ANC secretary-general Ace Magashule has sought to clarify his views in support of former president Jacob Zuma on Wednesday, saying he respects the Constitution and the Commission of Inquiry into State Capture.
“I made it clear that in terms of the Constitution of South Africa, president Zuma has his own rights as an individual within the context of the Constitution. And I’ve never said that people must ignore the Constitution of the country,” Magashule told Newzroom Afrika on Thursday.
Magashule has been criticised for his remarks after Zuma said this week he would defy a Constitutional Court (ConCourt) ruling compelling him to appear before the commission this month.
Magashule on Wednesday told the media “don’t worry too much about the Constitution” when asked about Zuma’s recent declaration that he intends to defy the ConCourt.
Magashule slammed calls by those calling for the removal of Zuma from the governing party, saying Zuma had done nothing wrong.
“What has Zuma done now? Just leave comrade Zuma alone. President Zuma is a South African. He has his own rights,” Magashule said, speaking on the sidelines of a visit to the Soweto home of the late anti-apartheid struggle stalwart Rebecca Kotane.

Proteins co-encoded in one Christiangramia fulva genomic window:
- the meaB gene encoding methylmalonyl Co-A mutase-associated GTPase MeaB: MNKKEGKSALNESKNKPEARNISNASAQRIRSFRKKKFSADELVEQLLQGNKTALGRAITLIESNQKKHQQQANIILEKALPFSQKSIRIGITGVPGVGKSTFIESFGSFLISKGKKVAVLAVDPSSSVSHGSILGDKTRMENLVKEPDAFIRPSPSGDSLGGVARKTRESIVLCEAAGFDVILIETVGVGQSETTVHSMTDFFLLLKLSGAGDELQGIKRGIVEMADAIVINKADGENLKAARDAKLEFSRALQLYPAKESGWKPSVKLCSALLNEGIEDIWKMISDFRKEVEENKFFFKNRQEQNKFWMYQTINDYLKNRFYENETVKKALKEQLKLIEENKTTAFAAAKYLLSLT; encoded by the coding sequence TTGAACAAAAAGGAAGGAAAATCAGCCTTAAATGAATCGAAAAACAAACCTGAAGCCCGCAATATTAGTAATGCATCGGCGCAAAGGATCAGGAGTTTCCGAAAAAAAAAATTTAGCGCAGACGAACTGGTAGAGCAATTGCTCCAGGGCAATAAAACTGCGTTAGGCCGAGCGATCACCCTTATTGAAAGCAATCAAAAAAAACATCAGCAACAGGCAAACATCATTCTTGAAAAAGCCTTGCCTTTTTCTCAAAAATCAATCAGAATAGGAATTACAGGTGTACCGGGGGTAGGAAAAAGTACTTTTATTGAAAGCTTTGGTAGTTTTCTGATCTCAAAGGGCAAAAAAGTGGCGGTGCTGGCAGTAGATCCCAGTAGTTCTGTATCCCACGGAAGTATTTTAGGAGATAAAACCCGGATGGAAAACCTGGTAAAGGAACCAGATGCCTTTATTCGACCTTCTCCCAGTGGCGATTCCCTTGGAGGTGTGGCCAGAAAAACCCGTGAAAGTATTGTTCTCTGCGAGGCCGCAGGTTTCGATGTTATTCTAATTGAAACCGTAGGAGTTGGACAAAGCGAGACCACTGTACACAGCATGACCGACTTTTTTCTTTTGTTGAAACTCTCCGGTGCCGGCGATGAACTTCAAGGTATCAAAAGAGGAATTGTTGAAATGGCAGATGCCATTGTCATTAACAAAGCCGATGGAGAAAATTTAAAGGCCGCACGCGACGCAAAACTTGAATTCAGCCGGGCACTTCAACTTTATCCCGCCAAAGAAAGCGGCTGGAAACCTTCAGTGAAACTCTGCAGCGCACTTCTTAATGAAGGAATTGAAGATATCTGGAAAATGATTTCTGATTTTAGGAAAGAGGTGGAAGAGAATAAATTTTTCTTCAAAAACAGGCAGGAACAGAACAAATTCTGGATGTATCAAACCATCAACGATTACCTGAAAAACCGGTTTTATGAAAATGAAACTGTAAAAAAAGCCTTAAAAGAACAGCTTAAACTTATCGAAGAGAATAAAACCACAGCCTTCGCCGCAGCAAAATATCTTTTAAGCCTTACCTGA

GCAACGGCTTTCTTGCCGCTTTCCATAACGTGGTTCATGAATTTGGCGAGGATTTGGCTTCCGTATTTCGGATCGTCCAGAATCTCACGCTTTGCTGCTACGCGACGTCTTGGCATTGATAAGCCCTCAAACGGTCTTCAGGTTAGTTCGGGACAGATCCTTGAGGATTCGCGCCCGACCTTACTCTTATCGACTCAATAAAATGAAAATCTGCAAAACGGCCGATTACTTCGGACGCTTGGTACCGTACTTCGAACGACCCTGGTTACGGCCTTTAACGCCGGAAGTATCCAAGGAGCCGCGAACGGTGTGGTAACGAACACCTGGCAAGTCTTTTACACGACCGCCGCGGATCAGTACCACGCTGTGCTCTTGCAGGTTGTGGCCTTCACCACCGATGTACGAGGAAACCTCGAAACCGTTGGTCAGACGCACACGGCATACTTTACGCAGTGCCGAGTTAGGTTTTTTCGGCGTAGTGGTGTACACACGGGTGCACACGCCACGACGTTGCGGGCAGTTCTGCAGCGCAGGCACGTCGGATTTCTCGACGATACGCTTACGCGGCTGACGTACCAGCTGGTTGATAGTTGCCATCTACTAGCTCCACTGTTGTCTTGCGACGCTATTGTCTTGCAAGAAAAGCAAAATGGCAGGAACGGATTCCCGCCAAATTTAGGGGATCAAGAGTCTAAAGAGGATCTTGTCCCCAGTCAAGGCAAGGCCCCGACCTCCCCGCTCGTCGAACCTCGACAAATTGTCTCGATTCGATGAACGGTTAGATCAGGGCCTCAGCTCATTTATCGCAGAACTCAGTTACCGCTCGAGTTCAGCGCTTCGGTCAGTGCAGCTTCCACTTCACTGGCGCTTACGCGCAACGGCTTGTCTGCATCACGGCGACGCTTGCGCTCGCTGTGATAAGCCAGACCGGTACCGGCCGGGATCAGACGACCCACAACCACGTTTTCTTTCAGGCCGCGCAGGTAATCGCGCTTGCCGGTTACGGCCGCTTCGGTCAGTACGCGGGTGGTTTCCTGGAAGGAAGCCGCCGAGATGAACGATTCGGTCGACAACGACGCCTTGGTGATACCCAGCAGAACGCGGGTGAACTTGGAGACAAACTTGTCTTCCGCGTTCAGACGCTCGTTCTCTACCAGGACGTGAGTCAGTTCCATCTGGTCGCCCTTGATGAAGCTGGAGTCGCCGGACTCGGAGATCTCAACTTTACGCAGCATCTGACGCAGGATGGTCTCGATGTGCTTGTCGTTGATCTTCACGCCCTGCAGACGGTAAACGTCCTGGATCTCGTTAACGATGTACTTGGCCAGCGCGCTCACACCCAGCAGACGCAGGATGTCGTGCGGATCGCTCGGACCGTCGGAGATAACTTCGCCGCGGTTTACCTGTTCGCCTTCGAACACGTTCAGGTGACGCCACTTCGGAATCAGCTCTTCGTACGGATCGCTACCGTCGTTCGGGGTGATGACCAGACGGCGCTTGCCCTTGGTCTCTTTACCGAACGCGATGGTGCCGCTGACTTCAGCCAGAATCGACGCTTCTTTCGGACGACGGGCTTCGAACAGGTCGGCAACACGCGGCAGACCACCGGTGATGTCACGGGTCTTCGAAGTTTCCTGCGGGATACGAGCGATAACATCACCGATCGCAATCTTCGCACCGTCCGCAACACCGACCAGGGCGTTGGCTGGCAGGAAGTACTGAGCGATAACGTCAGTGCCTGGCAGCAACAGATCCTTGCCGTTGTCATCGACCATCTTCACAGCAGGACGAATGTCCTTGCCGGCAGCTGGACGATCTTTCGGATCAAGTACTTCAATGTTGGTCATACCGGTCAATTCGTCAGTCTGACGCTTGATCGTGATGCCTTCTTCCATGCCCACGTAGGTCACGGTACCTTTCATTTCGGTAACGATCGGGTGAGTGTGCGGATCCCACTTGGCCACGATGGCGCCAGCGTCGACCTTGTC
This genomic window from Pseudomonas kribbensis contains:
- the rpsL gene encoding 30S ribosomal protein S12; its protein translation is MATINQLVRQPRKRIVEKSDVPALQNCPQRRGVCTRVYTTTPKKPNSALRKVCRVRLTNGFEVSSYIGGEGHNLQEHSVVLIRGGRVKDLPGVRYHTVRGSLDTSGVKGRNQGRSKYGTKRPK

He told Newzroom Afrika that expressing a different opinion about the judiciary didn’t mean that he disrespected the Constitution and the commission.
“I’ve said differing with judges doesn’t actually show any disrespect in a democratic South Africa. And I made it very clear that these are some of the ANC internal matters that will be discussed by the ANC,” he said.
Magashule told the channel that the ANC would engage with Zuma on his stance against the commission.
The inquiry’s chairperson, Deputy Chief Justice Raymond Zondo, on Monday instructed the secretary of the commission to open a case against Zuma for failing to appear before the commission in January.
“As to whether we will meet with president Zuma, leave it to the ANC because the leader of the ANC, president Ramaphosa and all of us, we will do what we are supposed to do in terms of engaging from time to time different members of the ANC,” Magashule said.
Magashule also said he believed that Zuma, like any other South African, had rights that should be respected.
“I respect the Constitution, I respect the Zondo commission, I respect all institutions. And where we have differences with such institutions one will express his or her view, and that doesn’t mean its disrespect for the Constitution,” he said.